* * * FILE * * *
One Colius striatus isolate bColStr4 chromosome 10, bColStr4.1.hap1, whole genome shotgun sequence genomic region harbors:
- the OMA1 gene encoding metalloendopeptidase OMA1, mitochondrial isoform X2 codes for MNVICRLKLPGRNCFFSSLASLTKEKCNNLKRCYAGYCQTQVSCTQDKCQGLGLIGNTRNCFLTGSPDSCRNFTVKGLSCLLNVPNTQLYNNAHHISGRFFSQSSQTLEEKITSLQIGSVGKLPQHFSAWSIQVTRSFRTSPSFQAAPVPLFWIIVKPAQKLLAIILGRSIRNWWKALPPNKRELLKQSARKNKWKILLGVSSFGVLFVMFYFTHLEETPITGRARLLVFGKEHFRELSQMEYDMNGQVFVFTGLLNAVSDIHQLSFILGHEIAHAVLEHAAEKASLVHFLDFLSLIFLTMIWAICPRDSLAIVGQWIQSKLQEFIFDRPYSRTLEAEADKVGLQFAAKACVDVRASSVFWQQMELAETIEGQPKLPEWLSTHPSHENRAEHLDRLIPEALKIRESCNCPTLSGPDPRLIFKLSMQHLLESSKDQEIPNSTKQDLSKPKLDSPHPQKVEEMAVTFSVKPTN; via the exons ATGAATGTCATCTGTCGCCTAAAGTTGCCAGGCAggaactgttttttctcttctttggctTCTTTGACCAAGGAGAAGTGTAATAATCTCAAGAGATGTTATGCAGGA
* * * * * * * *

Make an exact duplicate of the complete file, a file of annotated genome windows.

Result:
One Colius striatus isolate bColStr4 chromosome 10, bColStr4.1.hap1, whole genome shotgun sequence genomic region harbors:
- the OMA1 gene encoding metalloendopeptidase OMA1, mitochondrial isoform X2 codes for MNVICRLKLPGRNCFFSSLASLTKEKCNNLKRCYAGYCQTQVSCTQDKCQGLGLIGNTRNCFLTGSPDSCRNFTVKGLSCLLNVPNTQLYNNAHHISGRFFSQSSQTLEEKITSLQIGSVGKLPQHFSAWSIQVTRSFRTSPSFQAAPVPLFWIIVKPAQKLLAIILGRSIRNWWKALPPNKRELLKQSARKNKWKILLGVSSFGVLFVMFYFTHLEETPITGRARLLVFGKEHFRELSQMEYDMNGQVFVFTGLLNAVSDIHQLSFILGHEIAHAVLEHAAEKASLVHFLDFLSLIFLTMIWAICPRDSLAIVGQWIQSKLQEFIFDRPYSRTLEAEADKVGLQFAAKACVDVRASSVFWQQMELAETIEGQPKLPEWLSTHPSHENRAEHLDRLIPEALKIRESCNCPTLSGPDPRLIFKLSMQHLLESSKDQEIPNSTKQDLSKPKLDSPHPQKVEEMAVTFSVKPTN; via the exons ATGAATGTCATCTGTCGCCTAAAGTTGCCAGGCAggaactgttttttctcttctttggctTCTTTGACCAAGGAGAAGTGTAATAATCTCAAGAGATGTTATGCAGGA